Dear Prime Minister: Charities and the Canada Emergency Wage Subsidy

EFC president Bruce Clemenger has written Prime Minister Justin Trudeau about the charitable sector.

The president of the Evangelical Fellowship of Canada (EFC) sent a letter to Prime Minister Trudeau April 7 regarding the recently announced Canada Emergency Wage Subsidy:

The Right Honourable Justin Trudeau
Prime Minister of Canada
Langevin Block
Ottawa, Ontario  K1A 0A2

Dear Prime Minister,

We would like to extend our heartfelt thanks for the support extended to charitable and non-profit organizations in the new Canada Emergency Wage Subsidy. This subsidy will provide significant support to many as they work for the benefit of Canadians during these challenging times.

The charitable and non-profit sector is playing a crucial role across Canada. Religious charities foster vibrant social networks, spark local volunteerism, and foster community resiliency. Among our affiliates, for example, many churches and organizations are using technology and creativity to offer social support and the relational connections that are so important to mental health in these anxious times, as well as tangible physical assistance in their local communities such as staffing food banks and other acts of service.

As you know, the charitable and non-profit sector has been substantially affected by the economic impact of the pandemic. The increased wage subsidy will be a significant help to many charities, and we are grateful for this.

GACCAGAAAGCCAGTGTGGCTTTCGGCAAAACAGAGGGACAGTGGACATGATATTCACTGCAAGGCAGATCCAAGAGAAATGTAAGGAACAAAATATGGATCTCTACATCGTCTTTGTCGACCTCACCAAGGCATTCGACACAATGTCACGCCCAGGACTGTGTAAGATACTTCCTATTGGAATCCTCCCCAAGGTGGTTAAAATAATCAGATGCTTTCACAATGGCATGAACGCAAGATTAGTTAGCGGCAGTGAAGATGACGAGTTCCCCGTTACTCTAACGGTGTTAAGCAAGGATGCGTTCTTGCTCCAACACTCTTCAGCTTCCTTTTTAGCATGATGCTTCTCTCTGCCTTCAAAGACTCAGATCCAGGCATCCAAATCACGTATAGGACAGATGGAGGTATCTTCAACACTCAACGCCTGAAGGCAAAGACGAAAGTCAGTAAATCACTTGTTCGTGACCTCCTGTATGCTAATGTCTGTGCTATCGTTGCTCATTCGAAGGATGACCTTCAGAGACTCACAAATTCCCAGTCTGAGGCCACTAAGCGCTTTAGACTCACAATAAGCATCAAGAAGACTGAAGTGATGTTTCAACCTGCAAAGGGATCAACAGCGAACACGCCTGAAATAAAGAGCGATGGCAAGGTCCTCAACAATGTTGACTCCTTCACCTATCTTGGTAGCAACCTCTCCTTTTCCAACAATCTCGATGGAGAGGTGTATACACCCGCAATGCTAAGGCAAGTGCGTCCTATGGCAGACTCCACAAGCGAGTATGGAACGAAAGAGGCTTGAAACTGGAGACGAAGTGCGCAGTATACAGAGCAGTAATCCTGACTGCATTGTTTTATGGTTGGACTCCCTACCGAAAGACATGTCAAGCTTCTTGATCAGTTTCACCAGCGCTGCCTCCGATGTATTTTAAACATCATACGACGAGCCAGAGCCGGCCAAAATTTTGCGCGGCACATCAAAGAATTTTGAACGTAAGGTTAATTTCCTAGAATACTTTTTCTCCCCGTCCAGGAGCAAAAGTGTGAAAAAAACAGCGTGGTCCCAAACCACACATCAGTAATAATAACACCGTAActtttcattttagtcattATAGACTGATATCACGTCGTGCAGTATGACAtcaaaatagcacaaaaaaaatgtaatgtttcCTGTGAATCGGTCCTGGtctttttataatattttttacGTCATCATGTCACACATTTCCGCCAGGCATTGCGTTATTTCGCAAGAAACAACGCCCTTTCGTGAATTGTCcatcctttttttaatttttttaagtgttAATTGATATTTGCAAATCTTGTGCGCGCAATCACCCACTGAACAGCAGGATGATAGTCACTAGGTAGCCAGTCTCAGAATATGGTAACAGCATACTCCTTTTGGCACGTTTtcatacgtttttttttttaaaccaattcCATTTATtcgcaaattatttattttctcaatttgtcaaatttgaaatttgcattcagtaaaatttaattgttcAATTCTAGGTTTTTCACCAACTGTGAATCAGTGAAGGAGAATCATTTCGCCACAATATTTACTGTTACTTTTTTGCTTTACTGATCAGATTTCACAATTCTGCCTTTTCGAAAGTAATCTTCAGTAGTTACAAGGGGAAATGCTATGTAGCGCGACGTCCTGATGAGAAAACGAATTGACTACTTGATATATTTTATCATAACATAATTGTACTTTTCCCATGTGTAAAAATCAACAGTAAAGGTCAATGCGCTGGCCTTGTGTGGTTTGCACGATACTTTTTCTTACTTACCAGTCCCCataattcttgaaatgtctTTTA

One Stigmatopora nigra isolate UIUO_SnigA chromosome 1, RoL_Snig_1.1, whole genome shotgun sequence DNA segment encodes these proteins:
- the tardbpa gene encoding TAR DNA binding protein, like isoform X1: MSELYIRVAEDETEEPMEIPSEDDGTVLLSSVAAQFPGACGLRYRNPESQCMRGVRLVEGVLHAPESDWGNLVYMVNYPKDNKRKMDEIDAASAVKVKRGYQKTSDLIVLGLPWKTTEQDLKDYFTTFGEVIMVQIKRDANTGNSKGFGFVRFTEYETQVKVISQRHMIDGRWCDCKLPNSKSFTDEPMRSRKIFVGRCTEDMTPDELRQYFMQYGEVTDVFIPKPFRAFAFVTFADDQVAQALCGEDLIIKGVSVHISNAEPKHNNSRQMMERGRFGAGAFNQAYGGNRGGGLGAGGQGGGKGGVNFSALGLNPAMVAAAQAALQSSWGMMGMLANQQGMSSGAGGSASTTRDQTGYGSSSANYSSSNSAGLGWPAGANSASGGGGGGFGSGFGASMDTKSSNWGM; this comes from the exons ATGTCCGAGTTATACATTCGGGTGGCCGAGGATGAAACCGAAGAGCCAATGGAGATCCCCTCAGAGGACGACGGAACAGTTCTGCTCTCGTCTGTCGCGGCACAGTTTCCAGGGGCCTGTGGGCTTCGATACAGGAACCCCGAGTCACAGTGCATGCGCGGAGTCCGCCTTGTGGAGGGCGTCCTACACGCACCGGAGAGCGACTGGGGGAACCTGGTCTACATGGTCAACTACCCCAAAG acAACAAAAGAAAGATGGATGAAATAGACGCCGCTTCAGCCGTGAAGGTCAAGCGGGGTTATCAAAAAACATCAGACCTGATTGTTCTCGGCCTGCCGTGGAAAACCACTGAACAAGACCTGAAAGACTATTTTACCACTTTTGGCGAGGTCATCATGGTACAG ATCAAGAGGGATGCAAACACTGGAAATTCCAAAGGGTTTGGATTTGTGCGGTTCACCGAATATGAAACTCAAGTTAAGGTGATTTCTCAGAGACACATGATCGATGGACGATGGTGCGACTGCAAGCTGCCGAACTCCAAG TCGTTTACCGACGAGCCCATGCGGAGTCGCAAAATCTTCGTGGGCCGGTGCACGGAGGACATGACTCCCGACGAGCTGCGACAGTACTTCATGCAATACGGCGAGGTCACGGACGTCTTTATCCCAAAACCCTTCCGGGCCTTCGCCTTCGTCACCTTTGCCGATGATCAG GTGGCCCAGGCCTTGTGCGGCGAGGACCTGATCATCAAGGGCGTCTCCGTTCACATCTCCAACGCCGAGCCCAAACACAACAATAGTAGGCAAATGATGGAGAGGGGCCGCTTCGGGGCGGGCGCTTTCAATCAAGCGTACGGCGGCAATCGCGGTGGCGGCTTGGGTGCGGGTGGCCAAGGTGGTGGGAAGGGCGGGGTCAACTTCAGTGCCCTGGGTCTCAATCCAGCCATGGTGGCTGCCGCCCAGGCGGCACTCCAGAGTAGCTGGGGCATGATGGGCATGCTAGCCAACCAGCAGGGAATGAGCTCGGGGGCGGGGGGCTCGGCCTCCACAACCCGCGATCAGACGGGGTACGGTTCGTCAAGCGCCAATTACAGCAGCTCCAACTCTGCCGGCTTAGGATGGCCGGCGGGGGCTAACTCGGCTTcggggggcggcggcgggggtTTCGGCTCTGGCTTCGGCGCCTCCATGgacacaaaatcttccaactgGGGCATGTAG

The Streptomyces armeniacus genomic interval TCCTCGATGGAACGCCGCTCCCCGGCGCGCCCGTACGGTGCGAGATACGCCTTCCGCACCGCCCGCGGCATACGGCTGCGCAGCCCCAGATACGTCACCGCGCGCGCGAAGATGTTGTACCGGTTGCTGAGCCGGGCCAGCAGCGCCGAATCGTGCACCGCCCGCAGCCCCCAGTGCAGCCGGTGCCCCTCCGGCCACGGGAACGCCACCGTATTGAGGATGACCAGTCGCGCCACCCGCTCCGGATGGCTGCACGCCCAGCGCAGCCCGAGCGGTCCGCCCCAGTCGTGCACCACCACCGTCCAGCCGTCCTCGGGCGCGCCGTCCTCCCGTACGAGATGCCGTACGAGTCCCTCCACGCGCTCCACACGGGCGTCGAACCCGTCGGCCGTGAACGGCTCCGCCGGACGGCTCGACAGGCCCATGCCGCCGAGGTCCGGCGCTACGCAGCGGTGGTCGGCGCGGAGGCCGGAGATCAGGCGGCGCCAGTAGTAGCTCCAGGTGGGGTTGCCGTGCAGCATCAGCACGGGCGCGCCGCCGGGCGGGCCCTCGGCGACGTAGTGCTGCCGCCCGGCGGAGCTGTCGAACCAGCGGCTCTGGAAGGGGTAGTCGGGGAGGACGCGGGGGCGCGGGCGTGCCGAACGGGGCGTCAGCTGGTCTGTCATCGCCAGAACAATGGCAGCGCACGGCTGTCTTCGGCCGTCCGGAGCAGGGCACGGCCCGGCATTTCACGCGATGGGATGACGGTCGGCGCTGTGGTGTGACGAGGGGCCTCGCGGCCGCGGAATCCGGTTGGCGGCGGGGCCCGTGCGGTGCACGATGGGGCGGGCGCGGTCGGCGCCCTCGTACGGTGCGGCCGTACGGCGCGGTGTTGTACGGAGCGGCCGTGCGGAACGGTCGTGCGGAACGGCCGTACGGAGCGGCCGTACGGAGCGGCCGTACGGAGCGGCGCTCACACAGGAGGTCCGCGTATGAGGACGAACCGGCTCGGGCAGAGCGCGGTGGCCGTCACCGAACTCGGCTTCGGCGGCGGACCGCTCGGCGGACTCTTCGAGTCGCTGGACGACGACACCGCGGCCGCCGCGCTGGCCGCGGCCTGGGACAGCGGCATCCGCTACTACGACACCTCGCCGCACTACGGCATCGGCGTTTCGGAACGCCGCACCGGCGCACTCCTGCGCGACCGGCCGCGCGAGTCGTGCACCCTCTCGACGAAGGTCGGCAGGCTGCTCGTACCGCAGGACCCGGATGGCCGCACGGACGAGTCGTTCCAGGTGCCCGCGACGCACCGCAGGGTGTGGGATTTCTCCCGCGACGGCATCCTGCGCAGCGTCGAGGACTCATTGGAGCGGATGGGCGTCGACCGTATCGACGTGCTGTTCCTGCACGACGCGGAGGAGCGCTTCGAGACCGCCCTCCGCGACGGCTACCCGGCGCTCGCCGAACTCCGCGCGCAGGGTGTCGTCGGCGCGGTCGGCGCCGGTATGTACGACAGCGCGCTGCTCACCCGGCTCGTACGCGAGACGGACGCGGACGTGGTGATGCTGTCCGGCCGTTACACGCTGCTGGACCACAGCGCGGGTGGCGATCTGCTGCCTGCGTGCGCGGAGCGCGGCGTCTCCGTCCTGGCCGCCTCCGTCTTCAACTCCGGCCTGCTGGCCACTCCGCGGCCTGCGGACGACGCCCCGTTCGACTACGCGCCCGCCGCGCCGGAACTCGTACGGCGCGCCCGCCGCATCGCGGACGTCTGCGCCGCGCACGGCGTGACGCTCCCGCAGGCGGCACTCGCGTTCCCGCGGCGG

However, some charities and non-profit organizations may be unable to demonstrate a 30% shortfall based on a monthly reference period. To address this concern, some flexibility could be built into the wage subsidy program to allow such groups to receive the subsidy now, based on a calculation of their revenue for a six- or twelve-month period that begins March 15, 2020 and compared to the same period in the previous year, with the understanding that:

  • if they fail to meet the 30% shortfall threshold, they will pay back a pro-rata amount based on the differential between their actual shortfall and 30%, and
  • that this repayment will be made over an agreed-upon time period.

In addition to a wage subsidy for retaining employees, the charitable sector urgently requires support for operations and programs beyond staffing in order to continue to offer meaningful help to Canadians. We ask that you give serious consideration to the following proposals:

1. Matching funds for charitable donations: We ask the government to explore matching charitable donations, and to call on Canadians who are able to help more in these challenging times. Matching funds would help charities meet non-employment related program expenses. Donations could be matched on a month by month basis or be based on the amount received by the charity in the similar period last year.

2. Increased tax incentives: An increase in the charitable tax credit may encourage Canadians who can to donate more. An additional option would be to remove the capital gains tax on donations of real estate or private company shares to charities.